Tales of Kabbarli follows legendary figure Daisy Bates, a journalist and anthropologist who lived with Aboriginal tribes for over 30 years on the Nullabor.
As an anthropologist and social activist, Bates shed light on the mistreatment and discrimination faced by Indigenous Australians. She played an important role in raising awareness of the need for Aboriginal representation and self-determination in shaping government policies that affect their communities, and her work helped pave the way for future generations to continue fighting for Indigenous rights and recognition in Australia. With the current discussions around an Indigenous Voice To Parliament, it seems there is no more fitting time to share her inspirational story. This will be brought to life on stage by Robina Beard.
Robina has been working all her life in television, dance, drama, comedy, children’s theatre, and theatre restaurants, both as a performer and director. Her most ‘famous’ persona was that of Madge the Palmolive Dishwashing Lady. In 2011, she was awarded an Order of Australia Medal for Services to the Theatre.
She has been playing the role for many years, in Adelaide, Melbourne and Riverside Parramatta. Apart from a presentation to the National Aboriginal and Islander Dance Academy, this season will be the show’s first full production in central Sydney. Robina has been closely associated with Indigenous communities, especially in theatre and dance, for decades. She was associate producer of the first Aboriginal theatre group tour to Europe, and a lead teacher at NAISDA.
Why do you think Daisy’s story is so special?
Robina: She was an extraordinary human being and she actually totally believed in what she was doing. I know a lot about it, and from all the things that I’ve read and understood myself, she is one of the only white people who actually understood what the Aboriginal people were about because she lived with them. This play has been written for a long time. And at the time [of its creation], it was very relevant and amazingly so. Now, it is relevant once again. She has things she was saying maybe nearly a century ago, and they are still relevant. She just wanted to help so much. She really spoke for them and lobbied for them. But there’s still a lot more work to do.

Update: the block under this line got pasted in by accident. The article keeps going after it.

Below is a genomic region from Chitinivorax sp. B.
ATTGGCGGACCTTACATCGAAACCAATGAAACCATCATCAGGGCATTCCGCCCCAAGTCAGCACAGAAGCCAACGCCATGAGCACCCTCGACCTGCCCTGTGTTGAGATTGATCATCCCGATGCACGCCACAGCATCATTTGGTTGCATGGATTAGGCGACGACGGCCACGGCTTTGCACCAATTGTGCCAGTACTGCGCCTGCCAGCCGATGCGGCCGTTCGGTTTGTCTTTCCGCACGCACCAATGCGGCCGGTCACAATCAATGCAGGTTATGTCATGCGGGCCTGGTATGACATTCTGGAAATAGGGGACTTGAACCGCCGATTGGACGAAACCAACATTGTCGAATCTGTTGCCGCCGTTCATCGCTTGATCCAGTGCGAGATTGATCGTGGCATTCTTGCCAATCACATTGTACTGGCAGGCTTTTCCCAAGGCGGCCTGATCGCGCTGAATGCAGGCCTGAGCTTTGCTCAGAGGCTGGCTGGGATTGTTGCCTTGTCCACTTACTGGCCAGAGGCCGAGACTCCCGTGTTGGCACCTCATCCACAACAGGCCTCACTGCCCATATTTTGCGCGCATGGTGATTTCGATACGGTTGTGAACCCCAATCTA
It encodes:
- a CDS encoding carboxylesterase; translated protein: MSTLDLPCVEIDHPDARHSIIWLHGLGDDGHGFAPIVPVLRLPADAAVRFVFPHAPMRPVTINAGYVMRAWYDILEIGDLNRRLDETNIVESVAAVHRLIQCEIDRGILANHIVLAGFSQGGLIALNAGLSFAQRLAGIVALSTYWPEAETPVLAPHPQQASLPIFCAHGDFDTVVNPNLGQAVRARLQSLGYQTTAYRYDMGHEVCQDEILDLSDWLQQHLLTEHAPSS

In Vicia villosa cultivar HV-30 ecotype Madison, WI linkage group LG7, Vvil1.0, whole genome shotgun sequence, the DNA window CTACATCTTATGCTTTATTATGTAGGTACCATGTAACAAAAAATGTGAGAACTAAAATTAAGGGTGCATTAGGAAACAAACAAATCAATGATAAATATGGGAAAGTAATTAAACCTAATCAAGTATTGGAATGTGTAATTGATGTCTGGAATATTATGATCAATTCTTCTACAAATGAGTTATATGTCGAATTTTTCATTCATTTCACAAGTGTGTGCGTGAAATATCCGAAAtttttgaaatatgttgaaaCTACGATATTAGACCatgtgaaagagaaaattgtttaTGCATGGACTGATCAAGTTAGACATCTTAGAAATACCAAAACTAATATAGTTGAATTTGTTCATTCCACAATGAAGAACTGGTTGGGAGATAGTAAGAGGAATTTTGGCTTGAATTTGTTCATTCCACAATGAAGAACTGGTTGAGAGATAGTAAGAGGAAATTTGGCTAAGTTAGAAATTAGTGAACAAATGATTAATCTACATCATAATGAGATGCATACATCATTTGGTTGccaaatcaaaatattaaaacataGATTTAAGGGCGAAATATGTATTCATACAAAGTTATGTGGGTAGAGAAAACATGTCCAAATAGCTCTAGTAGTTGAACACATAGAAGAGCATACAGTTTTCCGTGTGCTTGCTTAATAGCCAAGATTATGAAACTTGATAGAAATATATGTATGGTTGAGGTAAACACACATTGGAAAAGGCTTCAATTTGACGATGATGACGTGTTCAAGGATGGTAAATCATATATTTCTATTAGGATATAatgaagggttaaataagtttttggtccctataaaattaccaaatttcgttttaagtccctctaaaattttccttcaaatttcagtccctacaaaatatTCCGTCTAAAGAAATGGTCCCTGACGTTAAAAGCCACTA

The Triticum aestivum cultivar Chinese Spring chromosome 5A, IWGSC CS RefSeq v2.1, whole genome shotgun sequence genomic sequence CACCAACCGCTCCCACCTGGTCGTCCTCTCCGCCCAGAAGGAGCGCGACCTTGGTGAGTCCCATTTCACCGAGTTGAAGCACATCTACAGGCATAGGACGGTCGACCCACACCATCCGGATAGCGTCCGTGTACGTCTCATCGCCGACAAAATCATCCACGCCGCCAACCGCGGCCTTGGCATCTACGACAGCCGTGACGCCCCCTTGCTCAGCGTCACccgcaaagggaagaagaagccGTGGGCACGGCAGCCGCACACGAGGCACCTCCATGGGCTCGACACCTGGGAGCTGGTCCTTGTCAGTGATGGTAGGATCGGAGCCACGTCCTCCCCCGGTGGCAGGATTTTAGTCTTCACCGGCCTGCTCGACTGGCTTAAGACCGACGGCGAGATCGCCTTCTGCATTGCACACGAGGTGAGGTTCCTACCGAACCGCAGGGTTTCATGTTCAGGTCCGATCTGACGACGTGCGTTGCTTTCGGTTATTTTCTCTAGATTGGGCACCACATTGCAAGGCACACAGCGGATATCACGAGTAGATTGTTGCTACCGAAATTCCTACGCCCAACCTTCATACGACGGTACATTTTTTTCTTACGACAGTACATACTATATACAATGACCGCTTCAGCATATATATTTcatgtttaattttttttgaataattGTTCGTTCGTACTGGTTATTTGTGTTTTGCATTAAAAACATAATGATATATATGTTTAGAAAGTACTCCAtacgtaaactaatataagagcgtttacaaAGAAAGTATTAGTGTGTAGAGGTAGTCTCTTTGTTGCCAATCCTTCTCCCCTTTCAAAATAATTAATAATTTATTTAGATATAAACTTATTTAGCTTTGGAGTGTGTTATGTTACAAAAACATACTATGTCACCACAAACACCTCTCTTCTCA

What would you say is the biggest challenge about working on a one woman show?
Robina: Well, when I first did it, it was this huge mountain of words. Just words [laughs]. Nobody to give you a cue or anything like that. But I’ve been doing it on and off now for some time and we have made adjustments. So actually, at the beginning [of the show], I am reading my notes that I’ve written, so that starts me off on the right track. But once I start, it’s just amazing.
How have you found playing a real person?
Robina: I can imagine what she was like, because there’s a lot of of history and pictures of her. She was a feisty little thing and she didn’t take rubbish from anybody [laughs]. She loved her family, and she worked tirelessly for them. She got upset when things got destroyed. She’s in this tent in the desert in 100 degree heat, but she still got her high collar and a little waist dress and long dress, she kept those clothes on the whole time she was there. The play takes place towards the end of her life and she’s on the edge of the Murray River in Victoria.
Why should people come and see Tales of Kabbarli?
Robina: I don’t think enough people actually understand how important it is to for us to try and get on some sort of wavelength with Aboriginal people. The Government is doing a lot of things for them, but the past still resonates very loudly. What Daisy is showing is it has gotten better, but there’s still a way to go. I hope she will tell them things that they have never even thought of. And they may not actually go out and do anything, but I hope they will be thinking about the next time they have anything to do with the Aboriginal people in their lives.
Tales of Kabbarli plays at Actor’s Pulse, Redfern, from April 20th.